Redland City Mayor, Karen Williams today asked officers to urgently investigate ways to protect the 7,675 hectares of land previously protected under State koala provisions but now excluded under the recently adopted State Government mapping.

“When the State Government released their draft mapping we were shocked to see so much of our previously protected land excluded, and we made this crystal clear in our submission to the State, as did our residents,” she said.

“We naively hoped the State would listen to our concerns but then suddenly last week they rushed through the legislation, showing a complete disregard for our feedback.

“So today, Councillors made it clear that if the State doesn’t care about koala habitat, then we will do what we can to protect it.”

Cr Williams said there had been large amounts of misinformation from the State Government with regards to the land previously protected by State koala provisions.

“I have heard the Minister and local member claim that Council mapping included urban areas where koalas don’t live and suggested the areas they removed from koala mapping aren’t important to our koala population,” she said.

“Our mapping suggests otherwise with several koalas tracked within the areas that the State Government will no longer protect under their new mapping and legislation.

“Following today’s decision we will look at all and any options to protect areas critical to our local koala populations, including planning scheme amendments and Temporary Local Planning Instruments to give us the time to investigate longer-term options.”

As part of today’s Mayoral Minute Council officers will provide options in May for Council consideration.

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Turtles on the move after heavy rain


Recent heavy rain has triggered an increase in turtle movements across the Redlands Coast as they look to build a nest to lay eggs.

Redland City Mayor Karen Williams has urged motorists to keep watch and slow down if they see turtles moving across roads.

“Our wildlife officers have been receiving calls from concerned residents who have noticed an increase in turtle activity over the past fortnight,” she said.

“It’s normal for some turtles to lay eggs during or after heavy rain and they often travel several hundred metres to find the right spot.

“Their long, slow journey can often take them across roads and I urge motorists to keep an eye out for them.”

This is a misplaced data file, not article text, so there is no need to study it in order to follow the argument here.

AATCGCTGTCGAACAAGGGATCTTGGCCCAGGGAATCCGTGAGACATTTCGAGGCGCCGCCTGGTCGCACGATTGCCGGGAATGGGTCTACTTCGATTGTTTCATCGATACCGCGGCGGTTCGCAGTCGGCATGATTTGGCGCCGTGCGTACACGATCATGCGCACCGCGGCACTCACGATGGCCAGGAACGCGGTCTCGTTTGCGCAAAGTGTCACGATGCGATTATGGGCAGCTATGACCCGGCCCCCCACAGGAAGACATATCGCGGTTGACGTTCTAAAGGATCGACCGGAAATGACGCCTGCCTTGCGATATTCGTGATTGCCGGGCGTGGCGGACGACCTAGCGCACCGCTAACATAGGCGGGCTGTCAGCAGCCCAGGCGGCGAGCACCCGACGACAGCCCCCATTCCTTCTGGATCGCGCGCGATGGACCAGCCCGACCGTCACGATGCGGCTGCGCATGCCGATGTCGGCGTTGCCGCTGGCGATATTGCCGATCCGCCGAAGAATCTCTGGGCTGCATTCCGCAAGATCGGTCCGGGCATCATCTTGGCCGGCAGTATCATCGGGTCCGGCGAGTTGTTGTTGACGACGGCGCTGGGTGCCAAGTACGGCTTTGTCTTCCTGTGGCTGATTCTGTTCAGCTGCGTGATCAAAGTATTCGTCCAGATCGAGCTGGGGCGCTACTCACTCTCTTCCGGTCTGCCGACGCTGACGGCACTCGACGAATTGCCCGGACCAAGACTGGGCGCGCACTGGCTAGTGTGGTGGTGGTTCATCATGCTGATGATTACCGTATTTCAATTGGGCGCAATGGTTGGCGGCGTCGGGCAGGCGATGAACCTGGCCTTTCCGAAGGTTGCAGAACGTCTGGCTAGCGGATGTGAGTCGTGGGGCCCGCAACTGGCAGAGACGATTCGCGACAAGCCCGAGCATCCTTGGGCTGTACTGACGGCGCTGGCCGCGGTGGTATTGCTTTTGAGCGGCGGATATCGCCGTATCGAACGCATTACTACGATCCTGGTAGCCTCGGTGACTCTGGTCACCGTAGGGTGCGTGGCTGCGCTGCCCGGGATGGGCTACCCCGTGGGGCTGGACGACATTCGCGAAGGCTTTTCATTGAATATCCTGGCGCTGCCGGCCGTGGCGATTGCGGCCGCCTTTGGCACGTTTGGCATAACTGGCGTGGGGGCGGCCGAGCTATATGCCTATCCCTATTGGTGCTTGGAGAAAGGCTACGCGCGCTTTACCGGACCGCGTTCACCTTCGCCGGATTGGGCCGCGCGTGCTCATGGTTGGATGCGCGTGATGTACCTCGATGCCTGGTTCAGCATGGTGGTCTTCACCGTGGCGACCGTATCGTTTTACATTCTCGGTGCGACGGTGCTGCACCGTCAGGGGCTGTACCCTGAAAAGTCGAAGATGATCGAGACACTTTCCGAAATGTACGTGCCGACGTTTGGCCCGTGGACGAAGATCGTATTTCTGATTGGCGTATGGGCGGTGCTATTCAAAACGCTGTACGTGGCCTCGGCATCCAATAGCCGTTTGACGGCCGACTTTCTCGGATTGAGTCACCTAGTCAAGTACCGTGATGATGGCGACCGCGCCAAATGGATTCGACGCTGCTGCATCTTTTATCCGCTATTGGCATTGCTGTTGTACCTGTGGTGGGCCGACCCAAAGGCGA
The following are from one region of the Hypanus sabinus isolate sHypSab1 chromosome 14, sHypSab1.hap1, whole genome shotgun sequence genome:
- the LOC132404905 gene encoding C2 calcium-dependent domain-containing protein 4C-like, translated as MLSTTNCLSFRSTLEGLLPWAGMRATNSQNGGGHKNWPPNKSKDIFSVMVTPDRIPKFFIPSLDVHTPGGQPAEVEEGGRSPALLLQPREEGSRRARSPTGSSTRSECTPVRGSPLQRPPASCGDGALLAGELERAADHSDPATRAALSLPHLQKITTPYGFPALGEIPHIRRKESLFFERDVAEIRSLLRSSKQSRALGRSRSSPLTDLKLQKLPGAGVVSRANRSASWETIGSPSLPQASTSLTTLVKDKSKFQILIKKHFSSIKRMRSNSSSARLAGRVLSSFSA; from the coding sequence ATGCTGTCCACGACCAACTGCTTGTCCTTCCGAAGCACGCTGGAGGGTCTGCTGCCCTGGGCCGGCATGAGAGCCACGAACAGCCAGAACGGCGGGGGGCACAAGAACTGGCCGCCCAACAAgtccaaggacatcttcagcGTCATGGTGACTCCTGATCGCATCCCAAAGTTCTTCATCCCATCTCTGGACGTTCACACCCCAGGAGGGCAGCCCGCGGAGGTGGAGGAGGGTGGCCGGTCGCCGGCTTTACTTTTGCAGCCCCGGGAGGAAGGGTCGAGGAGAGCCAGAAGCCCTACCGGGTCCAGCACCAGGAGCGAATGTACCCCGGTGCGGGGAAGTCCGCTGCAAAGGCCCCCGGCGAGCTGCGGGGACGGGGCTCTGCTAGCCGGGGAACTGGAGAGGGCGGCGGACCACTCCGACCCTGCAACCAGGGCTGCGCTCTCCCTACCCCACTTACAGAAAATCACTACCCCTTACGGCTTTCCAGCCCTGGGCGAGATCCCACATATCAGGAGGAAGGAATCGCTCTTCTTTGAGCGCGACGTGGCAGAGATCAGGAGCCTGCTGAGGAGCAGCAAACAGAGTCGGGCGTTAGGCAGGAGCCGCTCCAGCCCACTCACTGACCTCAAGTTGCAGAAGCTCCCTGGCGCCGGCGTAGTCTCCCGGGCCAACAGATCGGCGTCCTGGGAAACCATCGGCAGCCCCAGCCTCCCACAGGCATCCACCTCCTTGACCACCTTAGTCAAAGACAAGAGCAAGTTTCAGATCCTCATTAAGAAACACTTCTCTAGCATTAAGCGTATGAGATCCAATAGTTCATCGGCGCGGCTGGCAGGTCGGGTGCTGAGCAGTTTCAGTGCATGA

Councillor Williams said well-meaning residents should avoid picking up a turtle to try and speed up its journey.

“The best advice is to leave them alone as they make their way to a nesting habitat,” she said.

“The best thing a motorist can do is slow down or if it’s safe to do so, stop until the turtle is off the road.

“Residents walking their dogs should also keep watch for turtles on pathways or in parks and keep their pets as far away as possible.

“Despite their hard shell, turtles can be injured by other animals on their journey, so let’s all work to ensure they get there safely.”

High turtle movements have been reported on Mt Cotton Road near the local primary school and on Moores and German Church roads in Redland Bay.

If you are concerned about the health or welfare of a turtle, call the Redlands Wildlife Rescue Service on 3833 4031.

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Everyone is Responsible for Redlands Coast Biosecurity


Redlands Coast homeowners and businesses are being urged to act on their biosecurity obligations to ensure invasive and potentially dangerous pests are identified and managed in the City.

Redland City Mayor Karen Williams said the legal obligations of all community members to identify, report and manage invasive plants and pests is even more critical with drought and bushfires impacting on national biodiversity.

‘Whether it’s the plant you wrongly threw out the back that turns out to be the highly invasive Mother of Millions or the advancing threat of tilapia in our waterways, they all pose risks to our future environment, economy and lifestyle.

“It is essential that Redlands Coast homeowners and businesses understand they have a legal biosecurity responsibility.

A General Biosecurity Obligation’ (GBO) under Queensland’s Biosecurity Act 2014 requires individuals to know about and manage biosecurity risks on properties, and penalties may apply if residents do not meet those obligations.

“We all must take reasonable and practical steps to prevent or minimise each biosecurity risk and play our part in stopping their spread,” Cr Karen Williams said.

“This means, for example, stopping critical threats like the potential spread of fire ants in the Redlands Coast and accidentally planting or spreading invasive plants like Singapore daisy or Captain Cook tree.

“Council has adopted a Redlands Coast Biosecurity Plan 2018 to support the biosecurity objectives for the Redlands Coast. The protocols for identifying and managing threats, include property inspections and community education.

“Inspection of known or suspected biosecurity threats on properties has been underway since last year and will continue as part of Council’s legislated obligations to identify and manage risks.

Similarly, Council continues to strategically manage known weeds and pests throughout the city. Particular invasive plants and pest animals can have direct and damaging impacts to agriculture, environment, local economy and social activities.

“We can inadvertently spread biosecurity risks unless we act to make ourselves aware of what they are. We can all work together to help protect our naturally wonderful Redlands Coast”.

“Council will be providing the details for the Redlands Coast Biosecurity Plan 2018 on its Yoursay Redland Coast webpage with an invitation to all the community to visit and provide their feedback.

“I also urge all Redlands Coast community members to visit the Biosecurity Queensland or Council’s biosecurity website pages to learn how they can act to identify and manage potential threats.”